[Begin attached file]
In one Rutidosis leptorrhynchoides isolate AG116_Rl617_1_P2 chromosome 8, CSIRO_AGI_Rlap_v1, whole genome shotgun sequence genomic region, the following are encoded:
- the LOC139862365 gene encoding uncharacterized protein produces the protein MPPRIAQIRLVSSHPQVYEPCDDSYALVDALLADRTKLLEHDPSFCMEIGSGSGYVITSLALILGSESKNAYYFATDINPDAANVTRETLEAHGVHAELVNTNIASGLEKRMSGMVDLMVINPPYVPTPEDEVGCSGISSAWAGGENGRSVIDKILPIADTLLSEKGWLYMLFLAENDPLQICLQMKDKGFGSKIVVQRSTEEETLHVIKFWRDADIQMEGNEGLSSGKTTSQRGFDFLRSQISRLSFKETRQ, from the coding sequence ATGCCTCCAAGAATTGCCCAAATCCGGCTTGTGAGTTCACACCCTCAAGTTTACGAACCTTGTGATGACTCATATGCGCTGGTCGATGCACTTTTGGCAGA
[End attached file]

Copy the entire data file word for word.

In one Rutidosis leptorrhynchoides isolate AG116_Rl617_1_P2 chromosome 8, CSIRO_AGI_Rlap_v1, whole genome shotgun sequence genomic region, the following are encoded:
- the LOC139862365 gene encoding uncharacterized protein produces the protein MPPRIAQIRLVSSHPQVYEPCDDSYALVDALLADRTKLLEHDPSFCMEIGSGSGYVITSLALILGSESKNAYYFATDINPDAANVTRETLEAHGVHAELVNTNIASGLEKRMSGMVDLMVINPPYVPTPEDEVGCSGISSAWAGGENGRSVIDKILPIADTLLSEKGWLYMLFLAENDPLQICLQMKDKGFGSKIVVQRSTEEETLHVIKFWRDADIQMEGNEGLSSGKTTSQRGFDFLRSQISRLSFKETRQ, from the coding sequence ATGCCTCCAAGAATTGCCCAAATCCGGCTTGTGAGTTCACACCCTCAAGTTTACGAACCTTGTGATGACTCATATGCGCTGGTCGATGCACTTTTGGCAGA